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In the Middle East, the Alarm Bells are Ringing


In the Middle East, the alarm bells are ringing. In this post I shall make an effort to explain, first, why this is so; and second, what a war might look like.


In the Middle East, the alarms bells are ringing. There are several reasons for this, all of them important and all well-able to combine with each other and give birth to the largest conflagration the region has witnessed in decades. The first is the imminent demise of Palestinian President Mahmoud Abbas, alias Abu Maazen. Now 88 years old, his rule started in 2005 when he took over from Yasser Arafat.

Unlike Arafat, who began his career as the leader of a terrorist organization, Abu Mazen was and remains primarily a politician and a diplomat. In this capacity he helped negotiate the 1995 Oslo Agreements between Israel and the Palestinian Liberation Movement. Partly for that reason, partly because he opposed his people’s armed uprising (the so-called Second Intifada of 2000-2003) some Israelis saw him as a more pliant partner than his predecessor had been.

It did not work that way. Whether through his own fault, or that of Israel, or both, during all his eighteen years in office Abu Mazen has failed to move a single step closer to a peace settlement. Israel on its part has never stopped building new settlements and is doing so again right now. As a result, Palestinian terrorism and Israeli retaliatory measures in the West Bank in particular are once again picking up, claiming dead and injured almost every day.

Nor is the West Bank the only region where Israelis and Palestinians keep clashing. Just a few weeks have passed since the death, in an Israeli jail and as a result of a hunger strike, of a prominent Palestinian terrorist. His demise made the Islamic Jihad terrorist organization in Gaza launch no fewer than a thousand rockets at Israel, leading to Israeli air strikes, leading to more rockets, and so on in the kind of cycle that, over the last twenty years or so, has become all too familiar.

Fortunately Hezbollah, another Islamic terrorist organization whose base is Lebanon, did not intervene. It is, however, not at all certain that, should hostilities in and around Gaza resume, it won’t follow up on its leader’s threats to do just that. Certainly it has the capability and the plans; all that is needed is a decision.

Israel armed forces are among the most powerful in the world. In particular, its anti-aircraft, anti-missile, and anti-aircraft defenses are unmatched anywhere else. It may take time and here will be casualties. Still, unless something goes very, very wrong, Israel should be able to silence not just the Islamic Jihad and Hezbollah but another terrorist organization operating out of Gaza, i.e Hamas, too. If not completely and forever, then at any rate partially and for some time to come.

However, two factors threaten to upset this nice calculation. The first is the possibility that, as hostilities escalate, the Kingdom of Jordan will be drawn into the fray just as it was both during the 1948 Arab-Israeli War and then during its 1967 successor.

With Palestinians now comprising a very large—just how large no one, perhaps not even the Jordanians themselves, knows—percentage of the kingdom’s population, there is a good chance that the ruling Hashemite House will not be able to remain on the sidelines. Either it joins the fight, or it risks being overthrown.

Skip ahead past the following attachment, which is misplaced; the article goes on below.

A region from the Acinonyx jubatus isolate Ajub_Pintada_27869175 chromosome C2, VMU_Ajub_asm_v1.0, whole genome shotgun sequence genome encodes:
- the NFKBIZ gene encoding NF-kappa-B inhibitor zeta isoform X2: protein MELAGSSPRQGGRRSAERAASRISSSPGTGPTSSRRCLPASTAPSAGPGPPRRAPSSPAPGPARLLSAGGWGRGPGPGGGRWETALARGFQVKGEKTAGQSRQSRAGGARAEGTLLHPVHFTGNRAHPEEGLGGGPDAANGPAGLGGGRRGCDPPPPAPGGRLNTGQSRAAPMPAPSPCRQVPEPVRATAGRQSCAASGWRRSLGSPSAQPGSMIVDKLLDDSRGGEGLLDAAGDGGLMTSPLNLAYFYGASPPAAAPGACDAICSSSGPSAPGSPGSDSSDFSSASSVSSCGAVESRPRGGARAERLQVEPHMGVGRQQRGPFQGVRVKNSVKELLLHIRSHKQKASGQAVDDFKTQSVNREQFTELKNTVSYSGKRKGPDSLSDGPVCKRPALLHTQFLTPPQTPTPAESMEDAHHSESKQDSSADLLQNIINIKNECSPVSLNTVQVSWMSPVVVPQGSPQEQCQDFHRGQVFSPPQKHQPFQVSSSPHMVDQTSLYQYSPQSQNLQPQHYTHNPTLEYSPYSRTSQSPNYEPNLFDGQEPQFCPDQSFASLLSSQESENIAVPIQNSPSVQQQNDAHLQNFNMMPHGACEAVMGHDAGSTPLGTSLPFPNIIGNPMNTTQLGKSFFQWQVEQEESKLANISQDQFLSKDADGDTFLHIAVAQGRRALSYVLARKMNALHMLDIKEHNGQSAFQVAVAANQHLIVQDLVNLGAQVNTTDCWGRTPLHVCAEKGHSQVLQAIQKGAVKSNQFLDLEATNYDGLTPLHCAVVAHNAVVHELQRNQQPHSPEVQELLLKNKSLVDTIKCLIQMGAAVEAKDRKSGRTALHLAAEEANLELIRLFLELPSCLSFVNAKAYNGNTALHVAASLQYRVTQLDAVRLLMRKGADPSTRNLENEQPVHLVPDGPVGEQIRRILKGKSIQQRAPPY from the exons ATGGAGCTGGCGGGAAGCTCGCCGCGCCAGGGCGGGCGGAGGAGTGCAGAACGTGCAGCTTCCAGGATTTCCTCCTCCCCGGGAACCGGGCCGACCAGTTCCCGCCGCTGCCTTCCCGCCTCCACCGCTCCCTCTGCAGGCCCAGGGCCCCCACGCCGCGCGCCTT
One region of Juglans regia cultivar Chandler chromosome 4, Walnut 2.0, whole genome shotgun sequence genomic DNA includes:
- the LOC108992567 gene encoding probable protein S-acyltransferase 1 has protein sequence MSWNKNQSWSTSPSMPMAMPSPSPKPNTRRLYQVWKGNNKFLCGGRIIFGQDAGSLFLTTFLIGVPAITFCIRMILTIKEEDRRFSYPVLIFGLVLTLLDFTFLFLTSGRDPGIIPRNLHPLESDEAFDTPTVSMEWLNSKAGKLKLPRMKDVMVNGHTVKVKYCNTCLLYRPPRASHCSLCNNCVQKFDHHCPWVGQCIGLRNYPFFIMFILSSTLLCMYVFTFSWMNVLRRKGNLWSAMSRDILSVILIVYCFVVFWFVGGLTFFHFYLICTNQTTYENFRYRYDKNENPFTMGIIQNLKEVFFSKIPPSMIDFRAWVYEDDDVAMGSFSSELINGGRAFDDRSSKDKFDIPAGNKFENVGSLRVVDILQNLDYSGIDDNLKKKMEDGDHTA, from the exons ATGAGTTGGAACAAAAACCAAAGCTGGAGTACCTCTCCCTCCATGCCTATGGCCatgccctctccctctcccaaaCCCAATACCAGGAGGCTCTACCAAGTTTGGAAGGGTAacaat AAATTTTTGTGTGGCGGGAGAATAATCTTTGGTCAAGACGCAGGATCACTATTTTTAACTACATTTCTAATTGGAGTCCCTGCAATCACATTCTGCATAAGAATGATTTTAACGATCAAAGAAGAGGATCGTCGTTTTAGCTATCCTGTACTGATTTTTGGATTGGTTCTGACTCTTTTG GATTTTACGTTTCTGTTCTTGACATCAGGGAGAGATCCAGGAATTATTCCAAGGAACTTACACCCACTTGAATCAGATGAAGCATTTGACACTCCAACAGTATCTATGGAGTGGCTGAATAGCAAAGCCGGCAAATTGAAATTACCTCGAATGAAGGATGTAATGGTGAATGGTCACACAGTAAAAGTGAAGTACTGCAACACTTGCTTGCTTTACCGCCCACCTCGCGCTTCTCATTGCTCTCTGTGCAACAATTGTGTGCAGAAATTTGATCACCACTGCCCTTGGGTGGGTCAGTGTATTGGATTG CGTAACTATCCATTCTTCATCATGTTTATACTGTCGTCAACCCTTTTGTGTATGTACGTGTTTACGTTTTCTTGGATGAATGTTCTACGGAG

Nobody knows this better than the Hashemites themselves. From the king down, not for nothing have some of them been buying property, including both real estate and stock, abroad. Currently Jordan is an oasis of stability and not at war with any of its neighbors. Should the regime fall and leave a behind failed state, though, it is likely that terrorists from all over the Middle East will flock to establish themselves there, setting off the powder keg.

The other possibility is more ominous still. Over the years Iran has been assisting various Middle Eastern terrorist organizations, providing them with money, weapons, logistics, training and more. In response Israel has been using its anti-aircraft defenses to bring down Iranian drones and its air force, to hit Iranian targets in Syria. As of today Iran lacks some of the elements that make up a modern air force, specifically including the all-important early warning systems.

On the other hand, it does have the ballistic missiles and the drones it needs to reach and hit any Israeli target. Now Iran is a large country with 0.63 million square miles of land and a population of almost 87 million. Defeating it, if only to the extent of making it cease hostilities for the time being, will take more than just a few Israeli air strikes, however well planned, however precise, and however well executed.


To recapitulate, in the Middle East quiet, or as much of it as there is, is hanging by a thread. Israel, the occupied West Bank, the unoccupied Gaza Strip, Lebanon, Syria, Jordan and Iran are all at imminent risk of war. Not just with each other but, in at least some cases, war combined with struggles against all kinds of terrorist organizations. As history shows, wars of the second kind are particularly likely to last for years and end, to the extent they ever do, in chaos. All this, before we even consider the role nuclear weapons, both those Iran may develop and deploy and those Israel already has, may play.

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